In addition to the DSLR, I also have a waterproof Panasonic point-and-shoot. It doesn't produce anything like the image quality of the DSLR, but that's not the point. It will get stuff the DSLR can't, it's easy to take with me, and it has capabilities (like a true optical zoom and adjustable exposure compensation) that most phones don't have. No, it doesn't have either an optical or electronic viewfinder. You have to use the LCD to compose your picture. It does have an optional brightness setting which will crank up the brightness of the LCD when the surroundings are bright, and I find that it works surprisingly well. It helps to take off your goggles or sunglasses, though. In fact, if you're wearing polarized sunglasses and want to take a vertical (portrait) oriented picture, you have to take your shades off. An LCD makes use of polarized light. When I rotate the camera for a vertical picture while wearing polarized sunglasses, the image disappears entirely.

 

People buy DSLRs for image quality, versatility, and ability to focus on moving subjects, among other things. If your main method of displaying your images is small prints, e-mail or Facebook, you don't really need the quality a DSLR offers. A compact will work just fine. If you don't need to do wide-angle landscape shots or put on a big lens for wildlife or sports shooting, you probably don't need interchangeable lenses or a high-end phase-detect focusing system. For family shots, including casual shots of skiing, the focusing and zoom range of a compact will usually work well enough, especially if it has a continuous shooting mode so you can bang off half a dozen shots quickly and only keep the ones that are in focus.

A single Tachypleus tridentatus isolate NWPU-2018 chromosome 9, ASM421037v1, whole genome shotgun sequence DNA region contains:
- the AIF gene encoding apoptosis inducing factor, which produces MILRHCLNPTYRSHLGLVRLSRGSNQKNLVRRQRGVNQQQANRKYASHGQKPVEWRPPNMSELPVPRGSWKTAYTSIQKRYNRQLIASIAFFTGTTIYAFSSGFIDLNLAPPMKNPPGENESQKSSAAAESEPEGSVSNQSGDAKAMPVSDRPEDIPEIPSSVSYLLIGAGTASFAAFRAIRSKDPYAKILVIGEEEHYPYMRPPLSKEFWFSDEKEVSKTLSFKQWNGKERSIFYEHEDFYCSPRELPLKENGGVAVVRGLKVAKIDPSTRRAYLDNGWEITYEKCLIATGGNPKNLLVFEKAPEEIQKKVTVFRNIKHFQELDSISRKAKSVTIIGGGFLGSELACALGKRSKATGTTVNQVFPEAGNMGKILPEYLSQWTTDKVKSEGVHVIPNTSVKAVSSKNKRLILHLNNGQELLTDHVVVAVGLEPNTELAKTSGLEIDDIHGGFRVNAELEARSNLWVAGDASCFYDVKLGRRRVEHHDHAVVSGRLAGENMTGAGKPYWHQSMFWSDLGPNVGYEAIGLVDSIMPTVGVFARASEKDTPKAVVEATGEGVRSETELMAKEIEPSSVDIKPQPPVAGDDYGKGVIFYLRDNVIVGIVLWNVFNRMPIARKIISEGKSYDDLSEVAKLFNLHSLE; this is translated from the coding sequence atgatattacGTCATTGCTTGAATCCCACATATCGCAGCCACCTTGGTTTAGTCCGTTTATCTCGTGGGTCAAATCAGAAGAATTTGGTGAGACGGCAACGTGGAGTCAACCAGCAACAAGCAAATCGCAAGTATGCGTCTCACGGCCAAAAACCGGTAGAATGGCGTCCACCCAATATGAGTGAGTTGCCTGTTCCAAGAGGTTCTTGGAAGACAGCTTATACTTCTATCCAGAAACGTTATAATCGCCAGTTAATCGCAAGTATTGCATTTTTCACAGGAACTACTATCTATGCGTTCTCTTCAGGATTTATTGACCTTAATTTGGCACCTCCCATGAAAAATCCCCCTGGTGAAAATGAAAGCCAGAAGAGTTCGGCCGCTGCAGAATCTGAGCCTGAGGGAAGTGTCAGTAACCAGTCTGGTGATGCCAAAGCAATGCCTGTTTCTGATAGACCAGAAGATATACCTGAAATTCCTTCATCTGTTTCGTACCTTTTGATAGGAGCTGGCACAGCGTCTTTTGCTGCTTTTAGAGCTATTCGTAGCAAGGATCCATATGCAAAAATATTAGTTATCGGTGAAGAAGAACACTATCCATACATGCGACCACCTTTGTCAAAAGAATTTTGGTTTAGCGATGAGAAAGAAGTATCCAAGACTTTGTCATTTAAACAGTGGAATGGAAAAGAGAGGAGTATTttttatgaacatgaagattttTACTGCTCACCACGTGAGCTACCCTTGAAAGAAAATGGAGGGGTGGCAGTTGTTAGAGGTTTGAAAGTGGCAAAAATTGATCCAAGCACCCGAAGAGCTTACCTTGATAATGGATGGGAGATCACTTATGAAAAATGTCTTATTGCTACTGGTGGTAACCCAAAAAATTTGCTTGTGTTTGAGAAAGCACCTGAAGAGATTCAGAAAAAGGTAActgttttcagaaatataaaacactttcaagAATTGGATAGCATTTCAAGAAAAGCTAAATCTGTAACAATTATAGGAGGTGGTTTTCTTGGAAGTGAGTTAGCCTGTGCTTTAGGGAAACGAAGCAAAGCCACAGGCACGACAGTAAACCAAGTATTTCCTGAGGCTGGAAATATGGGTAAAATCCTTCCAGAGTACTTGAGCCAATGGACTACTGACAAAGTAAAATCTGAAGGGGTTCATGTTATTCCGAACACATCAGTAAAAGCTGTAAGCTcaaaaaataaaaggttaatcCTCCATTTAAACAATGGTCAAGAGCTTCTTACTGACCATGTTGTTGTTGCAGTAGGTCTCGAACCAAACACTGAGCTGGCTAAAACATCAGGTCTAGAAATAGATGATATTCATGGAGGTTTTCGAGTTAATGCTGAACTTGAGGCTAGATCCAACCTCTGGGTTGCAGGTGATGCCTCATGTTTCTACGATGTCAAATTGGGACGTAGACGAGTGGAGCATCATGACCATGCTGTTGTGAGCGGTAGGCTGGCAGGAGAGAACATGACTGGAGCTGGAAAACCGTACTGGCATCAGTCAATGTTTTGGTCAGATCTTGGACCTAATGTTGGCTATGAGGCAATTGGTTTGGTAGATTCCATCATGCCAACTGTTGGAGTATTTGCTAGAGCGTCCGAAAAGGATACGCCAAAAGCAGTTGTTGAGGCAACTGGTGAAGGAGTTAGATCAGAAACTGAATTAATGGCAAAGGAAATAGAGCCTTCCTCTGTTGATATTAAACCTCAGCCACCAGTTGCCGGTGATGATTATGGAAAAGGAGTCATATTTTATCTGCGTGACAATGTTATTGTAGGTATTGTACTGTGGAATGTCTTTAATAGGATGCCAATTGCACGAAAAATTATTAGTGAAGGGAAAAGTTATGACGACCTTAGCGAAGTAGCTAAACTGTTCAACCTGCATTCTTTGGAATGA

A DSLR has a lot of excellent qualities, but, like quant, it doesn't sound like a good solution for your needs. I recommend a waterproof compact with a decent zoom range, exposure compensation, a continuous shooting mode, and a way to brighten the LCD so you can see it in the sun.

 

I hope this helps.

post #38 of 40
Quote:
Originally Posted by AltitudeAdjust View Post
 

I have had quite decent results shooting with the gopro and not using it as a POV camera. I leave it mounted on my helmet, and only turn it on when I am standing still, then I simply look at the person I want to take photo or video of. Most of the footage will not be recognizable as gopro.

Aside from simplicity and convenience (leaving it mounted on my head) if all you want is still photos you can put the gopro into 4K video mode. This will shoot 15 frames per second which are 8.3 megapixels, then you can just choose which frames you want to make into still images.

The image quality of gopro is pretty good, but certainly much lower than a dslr when it comes to still images. Since it seems that what you are looking for is ease of use but decent images I would say the gopro is a decent choice.